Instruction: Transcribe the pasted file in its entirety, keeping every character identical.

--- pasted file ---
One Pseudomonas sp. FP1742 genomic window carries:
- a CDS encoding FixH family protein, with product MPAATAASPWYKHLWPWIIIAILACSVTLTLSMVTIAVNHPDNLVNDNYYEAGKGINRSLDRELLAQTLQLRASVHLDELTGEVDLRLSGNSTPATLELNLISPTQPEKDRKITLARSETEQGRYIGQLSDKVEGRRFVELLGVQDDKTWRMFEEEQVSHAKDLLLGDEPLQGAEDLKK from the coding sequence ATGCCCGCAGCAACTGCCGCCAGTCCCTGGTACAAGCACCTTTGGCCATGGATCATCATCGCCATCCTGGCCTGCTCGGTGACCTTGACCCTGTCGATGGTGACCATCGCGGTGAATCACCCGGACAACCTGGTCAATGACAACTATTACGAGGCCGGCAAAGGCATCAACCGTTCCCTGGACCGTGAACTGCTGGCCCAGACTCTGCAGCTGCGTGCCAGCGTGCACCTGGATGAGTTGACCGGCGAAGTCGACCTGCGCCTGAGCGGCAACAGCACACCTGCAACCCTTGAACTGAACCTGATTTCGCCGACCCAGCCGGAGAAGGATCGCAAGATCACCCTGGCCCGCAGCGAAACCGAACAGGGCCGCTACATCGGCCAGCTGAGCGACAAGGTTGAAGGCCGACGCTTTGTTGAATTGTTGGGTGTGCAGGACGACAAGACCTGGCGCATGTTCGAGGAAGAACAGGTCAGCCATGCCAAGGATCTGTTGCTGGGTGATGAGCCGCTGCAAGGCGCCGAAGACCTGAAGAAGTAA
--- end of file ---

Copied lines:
One Pseudomonas sp. FP1742 genomic window carries:
- a CDS encoding FixH family protein, with product MPAATAASPWYKHLWPWIIIAILACSVTLTLSMVTIAVNHPDNLVNDNYYEAGKGINRSLDRELLAQTLQLRASVHLDELTGEVDLRLSGNSTPATLELNLISPTQPEKDRKITLARSETEQGRYIGQLSDKVEGRRFVELLGVQDDKTWRMFEEEQVSHAKDLLLGDEPLQGAEDLKK from the coding sequence ATGCCCGCAGCAACTGCCGCCAGTCCCTGGTACAAGCACCTTTGGCCATGGATCATCATCGCCATCCTGGCCTGCTCGGTGACCTTGACCCTGTCGATGGTGACCATCGCGGTGAATCACCCGGACAACCTGGTCAATGACAACTATTACGAGGCCGGCAAAGGCATCAACCGTTCCCTGGACCGTGAACTGCTGGCCCAGACTCTGCAGCTGCGTGCCAGCGTGCACCTGGATGAGTTGACCGGCGAAGTCGACCTGCGCCTGAGCGGCAACAGCACACCTGCAACCCTTGAACTGAACCTGATTTCGCCGACCCAGCCGGAGAAGGATCGCAAGATCACCCTGGCCCGCAGCGAAACCGAACAGGGCCGCTACATCGGCCAGCTGAGCGACAAGGTTGAAGGCCGACGCTTTGTTGAATTGTTGGGTGTGCAGGACGACAAGACCTGGCGCATGTTCGAGGAAGAACAGGTCAGCCATGCCAAGGATCTGTTGCTGGGTGATGAGCCGCTGCAAGGCGCCGAAGACCTGAAGAAGTAA